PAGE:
This project is read-only.


Sheetengine was originally designed to be the display engine for a social building and gaming project called Crossyards. This project allows users to build custom scenes made up of stand-alone sheets - that can be positioned and oriented according to the user's will - using a basic HTML5 editor interface. To create the editor I was looking for something that was light-weight, cross-browser compatible (HTML5) and could handle isometric projections with the following three features: shadows, z-ordering, intersections. I deliberately chose isometric as I believe real 3D is simply too much for the web and I also wanted to be able to visualize the rendered scenes with extremely performant HTML4 methods (image pyramids) that require the projection output be independent of the camera position. As I introduced custom applications and games in Crossyards the engine soon was somewhat turned into a game engine with extended functionality to support object and camera movements also including collision detection. Since I am a fan of open source I decided to release it under the MIT license, maybe it will be useful for others as well!




You can download examples from the Downloads page.


Isometric rendering

The concept of sheetengine is to draw a 3D world with isometric projection by defining sheets. A sheet is basically a (small) rectangular HTML5 canvas that is drawn onto the main canvas using isometric transformations. This means that defining texture of a sheet can be done by simply drawing on the 2D rendering context of the sheet canvas. The engine supports opacity, but shadows will only take fully transparent or opaque pixels into account. Therefore the sheets can take any shape with the help of transparent colors.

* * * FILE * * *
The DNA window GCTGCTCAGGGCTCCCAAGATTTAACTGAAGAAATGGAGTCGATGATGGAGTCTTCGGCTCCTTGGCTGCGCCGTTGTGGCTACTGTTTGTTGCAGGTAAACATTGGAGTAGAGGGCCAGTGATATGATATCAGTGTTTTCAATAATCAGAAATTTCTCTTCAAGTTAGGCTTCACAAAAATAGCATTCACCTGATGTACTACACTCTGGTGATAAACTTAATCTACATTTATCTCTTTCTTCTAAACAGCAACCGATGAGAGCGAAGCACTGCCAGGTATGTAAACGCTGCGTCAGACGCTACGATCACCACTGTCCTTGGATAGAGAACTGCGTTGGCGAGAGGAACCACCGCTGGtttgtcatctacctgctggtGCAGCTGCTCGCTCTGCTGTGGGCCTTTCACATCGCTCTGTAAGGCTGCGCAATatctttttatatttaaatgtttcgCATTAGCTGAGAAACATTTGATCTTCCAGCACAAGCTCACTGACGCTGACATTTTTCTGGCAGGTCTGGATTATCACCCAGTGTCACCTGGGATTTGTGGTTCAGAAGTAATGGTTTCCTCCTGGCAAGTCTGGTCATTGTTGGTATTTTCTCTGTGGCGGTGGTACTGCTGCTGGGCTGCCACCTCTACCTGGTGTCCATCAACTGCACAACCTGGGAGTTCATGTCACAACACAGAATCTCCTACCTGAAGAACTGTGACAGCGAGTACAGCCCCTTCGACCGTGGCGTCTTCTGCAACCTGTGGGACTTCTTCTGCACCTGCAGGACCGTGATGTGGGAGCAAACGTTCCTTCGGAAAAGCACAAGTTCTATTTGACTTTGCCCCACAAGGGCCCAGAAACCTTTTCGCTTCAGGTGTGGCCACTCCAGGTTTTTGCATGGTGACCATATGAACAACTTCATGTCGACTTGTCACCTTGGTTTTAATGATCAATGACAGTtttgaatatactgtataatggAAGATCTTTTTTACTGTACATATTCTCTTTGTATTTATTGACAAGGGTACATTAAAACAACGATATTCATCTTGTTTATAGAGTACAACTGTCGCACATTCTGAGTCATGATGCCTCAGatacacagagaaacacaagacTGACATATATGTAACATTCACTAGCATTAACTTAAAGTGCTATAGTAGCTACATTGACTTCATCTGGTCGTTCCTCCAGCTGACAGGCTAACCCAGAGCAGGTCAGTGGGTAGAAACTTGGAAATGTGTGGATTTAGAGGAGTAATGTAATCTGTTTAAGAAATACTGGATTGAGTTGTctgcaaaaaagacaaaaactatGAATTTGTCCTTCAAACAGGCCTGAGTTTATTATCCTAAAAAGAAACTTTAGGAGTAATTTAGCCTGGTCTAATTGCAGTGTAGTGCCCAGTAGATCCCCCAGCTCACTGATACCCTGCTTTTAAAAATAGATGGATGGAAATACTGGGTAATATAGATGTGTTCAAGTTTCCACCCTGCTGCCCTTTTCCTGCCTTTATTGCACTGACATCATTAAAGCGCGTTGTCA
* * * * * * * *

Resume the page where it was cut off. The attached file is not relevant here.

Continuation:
Shadows are generally very important when rendering 3D scenes but when using isometric projections they are crucial. If you don't draw shadows you are simply unable to tell where the objects are located in space by looking at the rendered image. Sheetengine draws shadows cast by sheets both on the static ground and on other sheets taking fully transparent colors into account. For this a single directional light source is used that can be adjusted in terms of direction and the darkness of drawn shadows.


Sheetengine is not a tile-based display engine: the position of sheets can be arbitrary, therefore z-ordering of sheets is a bit more complex problem than a simple equation. The algorithm used guarantees that sheets will be drawn onto the main canvas in the correct order.


Since the position of sheets is allowed to be arbitrary, it can easily happen that the z-order of two sheets can not be determined in case they intersect each other. The library will automatically calculate the intersections of sheets and the resulting polygons can be rendered in the correct order. This algorithm is quite resource-intensive so intersection of moving objects and static sheets is disabled by default (objects are usually not allowed to go through sheets anyway) but can be turned on manually.

Object animation

SheetObjects are objects made up of sheets. These objects are allowed to be moved/rotated/animated in the scene allowing simple games to be implemented using the library. For every object a temporary canvas is created for rendering - this canvas is used by the engine to update the modified regions only, for optimized performance.

Collision detection

Detecting if an object has bumped into a wall or is moving up a stairway is done using a density map. The density map contains points of all sheets in the scene sampled using a specified granularity.

Rendering customizations

Many rendering attributes can be customized. Size of sheets and base sheets, colors of shaded sheets and shadows, direction of light source, etc. It is also possible to define your own projection model by providing custom transform functions in case you didn't like the built-in view.

Rendering on server-side

The library is built in a way so that it can be used to render isometric scenes on the server-side using node and node-canvas. This can come very handy if you want to generate images on the server-side to create image pyramids and display isometric scenes in pre-HTML5 browsers (IE8, etc.).

Last edited Dec 11, 2012 at 11:13 PM by dobsonl, version 10


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